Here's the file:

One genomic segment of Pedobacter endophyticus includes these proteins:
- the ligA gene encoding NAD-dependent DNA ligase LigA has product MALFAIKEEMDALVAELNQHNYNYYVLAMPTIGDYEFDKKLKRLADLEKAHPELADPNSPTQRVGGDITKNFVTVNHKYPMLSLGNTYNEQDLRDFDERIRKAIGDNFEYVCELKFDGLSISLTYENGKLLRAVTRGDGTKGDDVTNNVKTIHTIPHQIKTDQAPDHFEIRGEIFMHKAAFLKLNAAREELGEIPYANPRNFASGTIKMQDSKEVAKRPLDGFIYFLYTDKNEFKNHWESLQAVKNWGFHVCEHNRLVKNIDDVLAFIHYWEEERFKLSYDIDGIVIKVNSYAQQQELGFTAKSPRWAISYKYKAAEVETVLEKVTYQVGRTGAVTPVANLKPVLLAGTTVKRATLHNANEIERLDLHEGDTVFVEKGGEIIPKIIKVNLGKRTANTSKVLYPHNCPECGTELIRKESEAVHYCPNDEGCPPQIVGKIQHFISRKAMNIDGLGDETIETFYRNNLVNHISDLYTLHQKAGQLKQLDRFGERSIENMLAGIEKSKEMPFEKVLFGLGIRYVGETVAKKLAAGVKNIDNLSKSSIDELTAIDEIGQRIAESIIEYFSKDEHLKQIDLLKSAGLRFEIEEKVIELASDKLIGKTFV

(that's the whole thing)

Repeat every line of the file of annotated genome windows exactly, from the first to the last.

One genomic segment of Pedobacter endophyticus includes these proteins:
- the ligA gene encoding NAD-dependent DNA ligase LigA has product MALFAIKEEMDALVAELNQHNYNYYVLAMPTIGDYEFDKKLKRLADLEKAHPELADPNSPTQRVGGDITKNFVTVNHKYPMLSLGNTYNEQDLRDFDERIRKAIGDNFEYVCELKFDGLSISLTYENGKLLRAVTRGDGTKGDDVTNNVKTIHTIPHQIKTDQAPDHFEIRGEIFMHKAAFLKLNAAREELGEIPYANPRNFASGTIKMQDSKEVAKRPLDGFIYFLYTDKNEFKNHWESLQAVKNWGFHVCEHNRLVKNIDDVLAFIHYWEEERFKLSYDIDGIVIKVNSYAQQQELGFTAKSPRWAISYKYKAAEVETVLEKVTYQVGRTGAVTPVANLKPVLLAGTTVKRATLHNANEIERLDLHEGDTVFVEKGGEIIPKIIKVNLGKRTANTSKVLYPHNCPECGTELIRKESEAVHYCPNDEGCPPQIVGKIQHFISRKAMNIDGLGDETIETFYRNNLVNHISDLYTLHQKAGQLKQLDRFGERSIENMLAGIEKSKEMPFEKVLFGLGIRYVGETVAKKLAAGVKNIDNLSKSSIDELTAIDEIGQRIAESIIEYFSKDEHLKQIDLLKSAGLRFEIEEKVIELASDKLIGKTFV